You will also notice (in the top photo) a white pipe emerging in the center of the drum. This is part of the drainage system. We have a drain valve that we can open to let water out of the lake on purpose. So far, we’ve had no reason to do this since retaining water has been our priority, but it will likely be a handy thing to have in the years ahead.

Imagine a gigantic letter “T” made out of white PVC pipe. If you invert the “T” the part you see in the drum is its base, which is now on top. (Does that make sense?) The horizontal part of the “T” goes from a drain set in the floor of the lake at its deepest spot to the valve and its outlet on the pecan side of the dam. Thus it passes under the dam. The drain is a 55-gallon plastic drum with about a zillion one inch diameter holes drilled in it. The PVC pipe enters the plastic drum at its base.

The builder told me when he first built a drain valve system in his own dam that he had his son open the valve to see how well it worked. The boy did this and then closed it. Yet the flow was so strong — the pressure was so great — that the valve and the end of the drain pipe were blown off and their entire lake drained away.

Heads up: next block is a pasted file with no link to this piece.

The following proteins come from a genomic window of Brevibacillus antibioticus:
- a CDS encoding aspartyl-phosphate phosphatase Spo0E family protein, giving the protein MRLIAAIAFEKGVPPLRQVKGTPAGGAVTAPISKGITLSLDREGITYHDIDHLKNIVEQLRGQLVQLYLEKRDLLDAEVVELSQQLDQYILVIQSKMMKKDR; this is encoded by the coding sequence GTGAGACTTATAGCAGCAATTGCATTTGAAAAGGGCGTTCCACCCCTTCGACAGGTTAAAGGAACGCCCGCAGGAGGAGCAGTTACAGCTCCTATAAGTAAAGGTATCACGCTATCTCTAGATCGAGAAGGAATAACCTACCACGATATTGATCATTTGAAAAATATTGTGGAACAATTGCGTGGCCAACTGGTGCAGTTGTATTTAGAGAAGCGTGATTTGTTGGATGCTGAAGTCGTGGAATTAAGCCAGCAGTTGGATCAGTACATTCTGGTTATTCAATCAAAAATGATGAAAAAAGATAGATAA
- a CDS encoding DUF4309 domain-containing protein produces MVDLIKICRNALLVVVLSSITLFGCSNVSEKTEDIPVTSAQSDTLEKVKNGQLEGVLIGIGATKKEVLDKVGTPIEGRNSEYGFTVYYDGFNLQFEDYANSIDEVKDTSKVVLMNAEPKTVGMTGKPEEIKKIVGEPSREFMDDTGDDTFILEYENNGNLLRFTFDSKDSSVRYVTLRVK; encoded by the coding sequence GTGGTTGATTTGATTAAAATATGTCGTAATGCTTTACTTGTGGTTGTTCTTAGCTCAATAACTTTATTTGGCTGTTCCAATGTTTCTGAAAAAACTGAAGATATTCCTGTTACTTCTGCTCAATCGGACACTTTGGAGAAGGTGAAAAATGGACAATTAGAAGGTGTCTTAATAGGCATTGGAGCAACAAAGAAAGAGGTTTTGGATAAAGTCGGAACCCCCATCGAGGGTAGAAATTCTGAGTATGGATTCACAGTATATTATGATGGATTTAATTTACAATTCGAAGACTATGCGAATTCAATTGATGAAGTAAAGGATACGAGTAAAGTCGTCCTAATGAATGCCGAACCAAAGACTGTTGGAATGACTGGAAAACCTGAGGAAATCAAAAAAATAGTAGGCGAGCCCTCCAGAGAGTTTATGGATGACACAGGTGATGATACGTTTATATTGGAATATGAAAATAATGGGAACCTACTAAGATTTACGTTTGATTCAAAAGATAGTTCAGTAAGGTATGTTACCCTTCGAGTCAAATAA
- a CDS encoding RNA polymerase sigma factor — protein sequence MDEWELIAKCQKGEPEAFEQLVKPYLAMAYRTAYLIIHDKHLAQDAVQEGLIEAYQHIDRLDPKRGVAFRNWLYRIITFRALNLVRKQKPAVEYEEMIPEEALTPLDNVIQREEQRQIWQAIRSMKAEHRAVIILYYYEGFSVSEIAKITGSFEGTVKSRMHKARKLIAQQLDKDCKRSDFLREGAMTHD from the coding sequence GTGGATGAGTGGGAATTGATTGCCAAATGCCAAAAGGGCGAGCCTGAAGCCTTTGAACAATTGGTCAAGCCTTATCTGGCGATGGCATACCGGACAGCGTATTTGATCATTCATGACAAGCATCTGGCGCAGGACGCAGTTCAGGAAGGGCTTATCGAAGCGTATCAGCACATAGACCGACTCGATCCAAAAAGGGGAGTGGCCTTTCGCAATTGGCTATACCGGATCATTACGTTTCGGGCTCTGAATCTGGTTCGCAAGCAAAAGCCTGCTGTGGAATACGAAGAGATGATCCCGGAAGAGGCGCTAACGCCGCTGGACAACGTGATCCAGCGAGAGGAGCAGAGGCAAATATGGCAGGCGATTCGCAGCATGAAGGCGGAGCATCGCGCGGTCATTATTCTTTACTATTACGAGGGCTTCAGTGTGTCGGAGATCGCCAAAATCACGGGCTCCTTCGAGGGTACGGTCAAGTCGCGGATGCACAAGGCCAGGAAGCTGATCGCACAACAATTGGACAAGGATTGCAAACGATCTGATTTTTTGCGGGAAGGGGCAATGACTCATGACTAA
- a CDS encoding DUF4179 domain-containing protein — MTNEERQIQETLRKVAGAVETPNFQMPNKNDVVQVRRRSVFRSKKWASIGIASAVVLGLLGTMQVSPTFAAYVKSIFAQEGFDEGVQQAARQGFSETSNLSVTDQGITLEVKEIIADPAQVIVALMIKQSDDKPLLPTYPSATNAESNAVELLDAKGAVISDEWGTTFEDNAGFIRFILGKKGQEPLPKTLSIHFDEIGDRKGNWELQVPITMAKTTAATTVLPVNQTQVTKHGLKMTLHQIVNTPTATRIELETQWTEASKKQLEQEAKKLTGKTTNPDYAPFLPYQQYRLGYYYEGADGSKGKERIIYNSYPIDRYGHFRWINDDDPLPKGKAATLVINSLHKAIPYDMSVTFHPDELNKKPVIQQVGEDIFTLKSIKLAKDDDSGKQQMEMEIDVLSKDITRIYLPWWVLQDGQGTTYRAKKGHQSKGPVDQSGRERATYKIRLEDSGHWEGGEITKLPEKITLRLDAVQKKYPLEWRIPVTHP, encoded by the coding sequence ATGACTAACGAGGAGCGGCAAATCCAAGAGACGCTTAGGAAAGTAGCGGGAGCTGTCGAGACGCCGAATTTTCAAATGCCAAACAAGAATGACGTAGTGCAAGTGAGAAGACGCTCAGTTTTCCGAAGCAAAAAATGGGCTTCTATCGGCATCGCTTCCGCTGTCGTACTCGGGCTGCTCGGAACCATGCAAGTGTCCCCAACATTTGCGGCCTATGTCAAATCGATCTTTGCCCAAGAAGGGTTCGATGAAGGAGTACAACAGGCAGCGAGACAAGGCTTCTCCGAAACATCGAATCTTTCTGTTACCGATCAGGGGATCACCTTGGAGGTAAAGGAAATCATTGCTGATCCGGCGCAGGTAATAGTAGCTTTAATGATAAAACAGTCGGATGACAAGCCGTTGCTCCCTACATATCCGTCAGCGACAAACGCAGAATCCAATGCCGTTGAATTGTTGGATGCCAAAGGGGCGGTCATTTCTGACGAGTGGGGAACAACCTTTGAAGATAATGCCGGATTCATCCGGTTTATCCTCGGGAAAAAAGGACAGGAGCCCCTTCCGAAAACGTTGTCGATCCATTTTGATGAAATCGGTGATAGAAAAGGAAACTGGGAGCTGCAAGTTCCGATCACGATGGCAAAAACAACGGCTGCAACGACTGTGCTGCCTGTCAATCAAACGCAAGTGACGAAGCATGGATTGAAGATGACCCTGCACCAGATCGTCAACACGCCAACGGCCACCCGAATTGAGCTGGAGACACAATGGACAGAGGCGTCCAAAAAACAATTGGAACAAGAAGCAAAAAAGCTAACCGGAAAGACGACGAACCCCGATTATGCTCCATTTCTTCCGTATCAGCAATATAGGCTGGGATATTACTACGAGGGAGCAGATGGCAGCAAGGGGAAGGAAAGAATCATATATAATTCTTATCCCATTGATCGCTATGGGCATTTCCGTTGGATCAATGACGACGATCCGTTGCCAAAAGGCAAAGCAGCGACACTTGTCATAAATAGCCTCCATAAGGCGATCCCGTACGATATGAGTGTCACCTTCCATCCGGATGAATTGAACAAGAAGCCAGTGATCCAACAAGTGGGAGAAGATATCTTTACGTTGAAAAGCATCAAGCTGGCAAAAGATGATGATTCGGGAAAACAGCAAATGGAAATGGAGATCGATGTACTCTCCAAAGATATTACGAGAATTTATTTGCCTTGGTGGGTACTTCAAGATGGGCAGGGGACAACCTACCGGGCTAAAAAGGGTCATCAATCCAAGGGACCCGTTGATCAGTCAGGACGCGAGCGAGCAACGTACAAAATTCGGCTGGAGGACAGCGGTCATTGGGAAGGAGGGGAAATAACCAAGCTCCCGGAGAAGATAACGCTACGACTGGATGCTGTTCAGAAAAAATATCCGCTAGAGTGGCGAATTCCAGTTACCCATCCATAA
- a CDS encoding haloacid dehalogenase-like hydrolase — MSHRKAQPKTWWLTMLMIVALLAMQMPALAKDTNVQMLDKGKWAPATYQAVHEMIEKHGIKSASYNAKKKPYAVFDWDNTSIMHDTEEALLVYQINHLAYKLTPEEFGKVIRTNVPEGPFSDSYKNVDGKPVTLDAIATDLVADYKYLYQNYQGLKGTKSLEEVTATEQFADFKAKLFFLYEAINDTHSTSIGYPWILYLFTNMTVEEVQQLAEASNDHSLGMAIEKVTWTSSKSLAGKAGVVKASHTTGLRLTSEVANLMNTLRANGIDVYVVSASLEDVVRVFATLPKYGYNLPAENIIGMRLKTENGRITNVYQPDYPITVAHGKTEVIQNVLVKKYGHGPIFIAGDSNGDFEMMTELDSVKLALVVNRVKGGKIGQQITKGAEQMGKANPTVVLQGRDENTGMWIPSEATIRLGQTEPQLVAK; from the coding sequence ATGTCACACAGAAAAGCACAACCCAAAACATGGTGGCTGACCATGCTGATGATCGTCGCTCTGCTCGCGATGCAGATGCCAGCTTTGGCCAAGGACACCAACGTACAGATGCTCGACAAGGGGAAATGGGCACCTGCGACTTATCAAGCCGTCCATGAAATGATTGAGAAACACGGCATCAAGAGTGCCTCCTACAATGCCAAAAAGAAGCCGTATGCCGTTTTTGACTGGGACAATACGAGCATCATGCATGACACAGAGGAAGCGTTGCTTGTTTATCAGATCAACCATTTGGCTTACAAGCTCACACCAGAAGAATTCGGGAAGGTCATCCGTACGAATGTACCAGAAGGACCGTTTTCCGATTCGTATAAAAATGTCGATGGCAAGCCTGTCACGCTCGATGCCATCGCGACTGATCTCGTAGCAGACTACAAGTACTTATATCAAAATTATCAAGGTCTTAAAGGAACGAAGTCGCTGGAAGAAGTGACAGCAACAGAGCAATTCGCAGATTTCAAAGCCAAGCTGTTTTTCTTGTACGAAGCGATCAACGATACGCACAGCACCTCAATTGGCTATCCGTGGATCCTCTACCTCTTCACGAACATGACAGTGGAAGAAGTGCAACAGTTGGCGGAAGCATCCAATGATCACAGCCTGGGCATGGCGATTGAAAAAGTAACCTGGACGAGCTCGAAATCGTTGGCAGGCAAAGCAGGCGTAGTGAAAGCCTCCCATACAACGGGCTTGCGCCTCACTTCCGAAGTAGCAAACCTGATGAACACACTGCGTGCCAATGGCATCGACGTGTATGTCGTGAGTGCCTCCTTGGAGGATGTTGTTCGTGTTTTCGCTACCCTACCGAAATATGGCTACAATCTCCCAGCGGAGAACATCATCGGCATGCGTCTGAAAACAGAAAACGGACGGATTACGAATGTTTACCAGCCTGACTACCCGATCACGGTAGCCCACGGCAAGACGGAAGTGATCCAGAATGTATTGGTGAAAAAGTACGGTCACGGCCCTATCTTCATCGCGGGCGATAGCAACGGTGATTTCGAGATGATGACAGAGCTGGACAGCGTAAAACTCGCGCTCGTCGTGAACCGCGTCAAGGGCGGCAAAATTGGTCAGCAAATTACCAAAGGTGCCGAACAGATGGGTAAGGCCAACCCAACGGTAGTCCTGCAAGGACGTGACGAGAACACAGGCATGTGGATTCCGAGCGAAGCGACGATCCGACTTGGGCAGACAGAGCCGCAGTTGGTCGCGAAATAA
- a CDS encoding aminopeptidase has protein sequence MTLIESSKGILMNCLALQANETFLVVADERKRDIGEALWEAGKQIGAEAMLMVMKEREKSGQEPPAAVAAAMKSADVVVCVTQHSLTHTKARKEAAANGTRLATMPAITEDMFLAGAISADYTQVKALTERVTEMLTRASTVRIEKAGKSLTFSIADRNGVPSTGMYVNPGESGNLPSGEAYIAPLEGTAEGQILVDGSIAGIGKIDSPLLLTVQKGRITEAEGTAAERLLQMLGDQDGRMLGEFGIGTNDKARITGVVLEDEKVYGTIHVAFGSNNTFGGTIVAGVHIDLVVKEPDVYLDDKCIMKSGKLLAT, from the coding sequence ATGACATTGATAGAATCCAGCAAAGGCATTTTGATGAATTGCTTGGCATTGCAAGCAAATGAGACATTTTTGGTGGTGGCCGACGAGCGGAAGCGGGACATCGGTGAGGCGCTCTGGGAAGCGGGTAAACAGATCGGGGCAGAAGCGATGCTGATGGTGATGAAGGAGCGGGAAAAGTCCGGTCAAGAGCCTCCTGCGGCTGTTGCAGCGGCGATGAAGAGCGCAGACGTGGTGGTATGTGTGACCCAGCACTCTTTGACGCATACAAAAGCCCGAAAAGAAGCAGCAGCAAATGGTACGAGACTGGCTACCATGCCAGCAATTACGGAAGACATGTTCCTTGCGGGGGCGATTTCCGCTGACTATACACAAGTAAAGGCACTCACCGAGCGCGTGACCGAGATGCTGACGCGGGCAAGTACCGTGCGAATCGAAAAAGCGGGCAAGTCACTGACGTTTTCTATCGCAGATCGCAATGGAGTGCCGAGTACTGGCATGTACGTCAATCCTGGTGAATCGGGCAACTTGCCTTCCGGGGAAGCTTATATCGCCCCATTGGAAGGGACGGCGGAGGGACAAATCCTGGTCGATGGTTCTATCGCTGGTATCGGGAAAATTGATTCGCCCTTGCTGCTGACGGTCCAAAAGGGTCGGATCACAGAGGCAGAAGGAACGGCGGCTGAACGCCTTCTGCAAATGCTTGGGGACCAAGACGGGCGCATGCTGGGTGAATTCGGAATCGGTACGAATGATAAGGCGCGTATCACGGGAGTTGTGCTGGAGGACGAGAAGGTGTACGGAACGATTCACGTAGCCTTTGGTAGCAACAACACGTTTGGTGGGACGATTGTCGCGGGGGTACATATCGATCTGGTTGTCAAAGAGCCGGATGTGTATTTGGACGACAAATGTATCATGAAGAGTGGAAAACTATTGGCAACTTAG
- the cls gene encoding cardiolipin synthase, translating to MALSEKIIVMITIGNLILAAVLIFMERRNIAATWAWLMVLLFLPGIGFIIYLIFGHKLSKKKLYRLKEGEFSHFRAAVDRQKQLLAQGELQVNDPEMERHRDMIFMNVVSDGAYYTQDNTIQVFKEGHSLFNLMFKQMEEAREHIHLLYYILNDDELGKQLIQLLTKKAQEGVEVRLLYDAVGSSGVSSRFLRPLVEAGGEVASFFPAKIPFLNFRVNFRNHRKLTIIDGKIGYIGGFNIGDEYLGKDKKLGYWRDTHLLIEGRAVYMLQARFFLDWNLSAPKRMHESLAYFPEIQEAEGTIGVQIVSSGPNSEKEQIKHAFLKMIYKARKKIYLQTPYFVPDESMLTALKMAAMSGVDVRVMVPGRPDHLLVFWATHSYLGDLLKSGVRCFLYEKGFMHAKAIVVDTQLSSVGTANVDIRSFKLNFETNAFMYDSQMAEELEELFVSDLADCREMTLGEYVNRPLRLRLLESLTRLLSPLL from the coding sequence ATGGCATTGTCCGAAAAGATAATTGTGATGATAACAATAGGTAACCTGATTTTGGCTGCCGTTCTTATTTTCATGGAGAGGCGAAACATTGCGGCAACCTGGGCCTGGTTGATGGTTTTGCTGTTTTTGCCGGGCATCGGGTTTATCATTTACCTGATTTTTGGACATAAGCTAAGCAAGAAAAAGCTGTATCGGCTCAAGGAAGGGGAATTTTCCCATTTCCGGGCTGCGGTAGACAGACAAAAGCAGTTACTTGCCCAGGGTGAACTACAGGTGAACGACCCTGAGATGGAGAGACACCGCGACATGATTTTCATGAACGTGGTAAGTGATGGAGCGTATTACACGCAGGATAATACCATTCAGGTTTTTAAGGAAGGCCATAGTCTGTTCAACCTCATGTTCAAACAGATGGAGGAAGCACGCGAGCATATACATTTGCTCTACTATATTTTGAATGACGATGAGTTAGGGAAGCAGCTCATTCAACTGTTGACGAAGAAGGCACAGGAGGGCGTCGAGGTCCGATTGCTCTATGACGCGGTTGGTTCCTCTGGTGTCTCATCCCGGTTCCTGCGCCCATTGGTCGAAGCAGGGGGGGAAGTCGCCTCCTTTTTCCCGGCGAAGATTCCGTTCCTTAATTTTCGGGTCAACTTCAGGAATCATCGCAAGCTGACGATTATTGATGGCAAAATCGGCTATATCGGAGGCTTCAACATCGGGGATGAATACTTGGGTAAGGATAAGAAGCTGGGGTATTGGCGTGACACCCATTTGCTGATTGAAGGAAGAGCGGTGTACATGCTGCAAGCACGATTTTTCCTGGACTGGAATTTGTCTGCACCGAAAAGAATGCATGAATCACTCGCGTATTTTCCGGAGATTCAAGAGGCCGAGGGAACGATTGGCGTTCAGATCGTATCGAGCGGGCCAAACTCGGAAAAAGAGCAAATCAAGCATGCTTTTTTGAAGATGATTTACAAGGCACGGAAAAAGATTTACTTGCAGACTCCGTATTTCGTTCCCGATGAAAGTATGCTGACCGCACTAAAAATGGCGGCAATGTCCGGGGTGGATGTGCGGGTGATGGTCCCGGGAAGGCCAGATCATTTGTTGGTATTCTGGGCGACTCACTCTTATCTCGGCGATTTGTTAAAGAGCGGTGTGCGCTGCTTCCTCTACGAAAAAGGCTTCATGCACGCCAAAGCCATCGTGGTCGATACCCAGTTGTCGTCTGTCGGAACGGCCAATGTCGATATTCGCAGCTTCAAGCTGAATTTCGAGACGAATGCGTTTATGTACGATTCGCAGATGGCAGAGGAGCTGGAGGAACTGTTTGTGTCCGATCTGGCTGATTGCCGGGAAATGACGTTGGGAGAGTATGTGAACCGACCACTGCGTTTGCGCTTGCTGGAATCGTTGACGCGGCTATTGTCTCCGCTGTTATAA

From that lesson he began adding the vertical part of the “T” to act as an expansion area to absorb the pressure from a sudden closing of the valve. Now, he tells me, when that same action is repeated, the pressure sends a geyser of water shooting out of the top of the pipe emerging from the drum. I’d like to see that sometime, but I’m afraid that it would blow the screen off of the top of the drum as well. It would then sink to the bottom of the lake, and I’d never see it again.

nor any drop to drink!

Thursday, July 28th, 2005

When L and I head out to the woods, we generally take along jugs of water to cache for later tree nurturing. Here is our most recent cargo:

We then put these on the ground beside the pecan and pine plantations. If the weather has been dry, we will use them to water the trees; if otherwise, we simply reserve them for later use. In fact, we’re pretty certain we have a half dozen of these lost somewhere in the tall grass beside the pine plantation.